The highest-ever water runoff fee levied on Chattanooga business owners this year is the latest blow for a city forced to find a solution to the decades-old problem of clogged pipes, polluted runoff and blocked ditches.
The sticker shock marked an end to a series of temporary measures designed to stave off high bills required to fix the city's broken stormwater infrastructure, which ran out this year after a four-year grace period.
That means that as of today, Scenic City landowners are paying one of the highest rates in the Southeast, said local business leader Bill Raines.
Raines, the president of The Raines Group who led a blue ribbon committee four years ago to study how to reduce the water bill rate, said his business sits on 11 acres of land and includes four buildings, gravel roads and giant parking lots. That means his water quality fee totals $14,400.
In 2010, the previous City Council gave all nonresidential property owners an exemption on their water quality fee that is based on calculating the owner's equivalent residential unit, or ERU, for each 3,200 square feet of built or paved space.
The owner then pays $115 for each ERU. But the cost was originally reduced in 2009 to $73.80 per unit, going up about $10 per year.
Homeowners have been charged the higher rate since 2009.
City Engineer Bill Payne told a crowd of community leaders Thursday that not many people have taken advantage of multiple incentives the city has created to curb the water quality tax.
The issue was discussed at a local summit hosted by the National Association of Water Companies for regulators, utility services, local officials and manufactures to look at how to solve growing problems with aging water infrastructure. Tennessee faces a $3.5 billion challenge in the next 20 years to update the state's drinking water infrastructure.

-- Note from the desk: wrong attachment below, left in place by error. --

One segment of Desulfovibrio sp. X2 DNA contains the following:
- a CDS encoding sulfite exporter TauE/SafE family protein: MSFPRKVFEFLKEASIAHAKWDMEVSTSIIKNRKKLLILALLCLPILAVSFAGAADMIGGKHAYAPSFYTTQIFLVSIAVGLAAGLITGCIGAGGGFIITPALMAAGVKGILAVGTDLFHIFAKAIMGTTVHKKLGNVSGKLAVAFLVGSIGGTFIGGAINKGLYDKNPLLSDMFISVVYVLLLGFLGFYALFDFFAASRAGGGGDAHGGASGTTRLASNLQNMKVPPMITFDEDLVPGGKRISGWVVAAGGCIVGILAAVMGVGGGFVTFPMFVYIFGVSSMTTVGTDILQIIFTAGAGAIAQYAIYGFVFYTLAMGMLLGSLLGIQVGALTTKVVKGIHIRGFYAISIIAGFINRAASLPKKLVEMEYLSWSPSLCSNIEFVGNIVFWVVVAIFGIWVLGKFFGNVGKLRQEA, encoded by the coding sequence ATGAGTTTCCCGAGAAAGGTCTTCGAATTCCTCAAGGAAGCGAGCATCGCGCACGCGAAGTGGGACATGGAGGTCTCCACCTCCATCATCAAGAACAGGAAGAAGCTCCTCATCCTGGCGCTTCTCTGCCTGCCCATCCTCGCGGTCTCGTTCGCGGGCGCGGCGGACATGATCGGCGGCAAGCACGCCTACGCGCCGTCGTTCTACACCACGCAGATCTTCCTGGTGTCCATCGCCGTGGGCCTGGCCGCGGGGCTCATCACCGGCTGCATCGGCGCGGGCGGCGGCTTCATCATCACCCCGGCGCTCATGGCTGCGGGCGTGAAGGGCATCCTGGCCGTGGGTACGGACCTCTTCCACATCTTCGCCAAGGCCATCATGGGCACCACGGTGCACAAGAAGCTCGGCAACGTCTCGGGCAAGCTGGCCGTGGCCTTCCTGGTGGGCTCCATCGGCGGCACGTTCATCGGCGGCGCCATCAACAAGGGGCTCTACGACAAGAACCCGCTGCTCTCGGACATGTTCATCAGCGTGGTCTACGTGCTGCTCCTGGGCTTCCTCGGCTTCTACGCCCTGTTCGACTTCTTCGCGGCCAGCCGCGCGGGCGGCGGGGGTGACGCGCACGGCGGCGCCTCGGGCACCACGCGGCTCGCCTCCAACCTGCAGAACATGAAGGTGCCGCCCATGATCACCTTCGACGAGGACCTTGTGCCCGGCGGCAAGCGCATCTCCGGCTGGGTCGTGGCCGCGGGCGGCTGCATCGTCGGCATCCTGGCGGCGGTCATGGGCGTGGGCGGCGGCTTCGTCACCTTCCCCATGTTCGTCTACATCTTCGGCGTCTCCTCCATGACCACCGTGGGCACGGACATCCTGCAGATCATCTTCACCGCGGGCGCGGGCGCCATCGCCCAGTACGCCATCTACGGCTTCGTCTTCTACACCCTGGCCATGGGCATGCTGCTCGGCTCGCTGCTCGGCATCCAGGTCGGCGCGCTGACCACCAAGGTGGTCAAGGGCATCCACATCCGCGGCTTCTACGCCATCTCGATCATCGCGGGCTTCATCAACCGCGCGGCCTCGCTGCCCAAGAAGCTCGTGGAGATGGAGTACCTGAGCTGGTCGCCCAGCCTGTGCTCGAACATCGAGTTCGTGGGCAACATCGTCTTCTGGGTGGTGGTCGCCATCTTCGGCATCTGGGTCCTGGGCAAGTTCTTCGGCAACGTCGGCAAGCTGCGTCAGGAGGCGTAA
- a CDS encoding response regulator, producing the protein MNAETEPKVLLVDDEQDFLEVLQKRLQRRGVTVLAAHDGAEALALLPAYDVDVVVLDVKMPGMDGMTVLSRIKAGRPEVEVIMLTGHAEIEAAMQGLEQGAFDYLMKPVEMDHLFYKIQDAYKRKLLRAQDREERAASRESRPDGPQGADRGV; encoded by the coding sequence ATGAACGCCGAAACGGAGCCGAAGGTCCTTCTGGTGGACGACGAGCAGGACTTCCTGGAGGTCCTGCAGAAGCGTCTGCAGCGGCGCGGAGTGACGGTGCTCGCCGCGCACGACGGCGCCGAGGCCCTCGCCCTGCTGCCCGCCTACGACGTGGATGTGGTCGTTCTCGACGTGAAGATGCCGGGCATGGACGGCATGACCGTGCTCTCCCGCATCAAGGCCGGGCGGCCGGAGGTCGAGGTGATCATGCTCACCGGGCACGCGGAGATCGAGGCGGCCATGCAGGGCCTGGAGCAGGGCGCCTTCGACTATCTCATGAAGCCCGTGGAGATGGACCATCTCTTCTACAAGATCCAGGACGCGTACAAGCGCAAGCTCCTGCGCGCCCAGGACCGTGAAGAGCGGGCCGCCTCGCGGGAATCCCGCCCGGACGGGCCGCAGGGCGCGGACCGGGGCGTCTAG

Chattanooga isn't limited to water woes and also faces steep fixes for sewer system errors.
Chamber of Commerce President Ron Harr quizzed local leaders during the summit on some of the key challenges the city faces. Among those questions was the status of a $250 million consent decree Chattanooga was pounded with earlier last year in part because of overflowing sewer systems.
Payne said the city is moving forward with the first phase of the 16-year project, spending $150,000 in the next five years to make infrastructure changes. This should reduce the amount of stormwater entering the sewer system and stop the water from leaking into the sanitary sewer pipes, he said.
On top of the latest federal penalties, the city still is paying for proposed fixes to the stormwater program after state regulators slapped the city in 2005 with a $100,000 fine and the city avoided $535,500 of proposed fines.
Payne said that only 300 parcels among more than 6,000 commercial properties have applied for a credit after the city offered the incentives to try to reduce bills for owners of nonresidential property. The city has awarded only 176 land credits, equaling about $250,000 in savings each year. That's compared to the 6,500 parcels of land that qualify for these incentives, he said.
Owners can receive these tax breaks for projects that reduce the city's stormwater burden such as planting trees or constructing natural buffers around a stream.
Raines said the city is working on a new list of incentives to be introduced next December.
Contact staff writer Joy Lukachick at email@example.com or 423-757-6659.
Joy Lukachick Smith is the city government reporter for the Chattanooga Times Free Press. Since 2009, she's covered crime and court systems in North Georgia and rural Tennessee, landed an exclusive in-prison interview with a former cop convicted of killing his wife, exposed impropriety in an FBI-led, child-sex online sting and exposed corruption in government agencies. Earlier this year, Smith won the Malcolm Law Memorial Award for Investigative Reporting. She also won first place in ...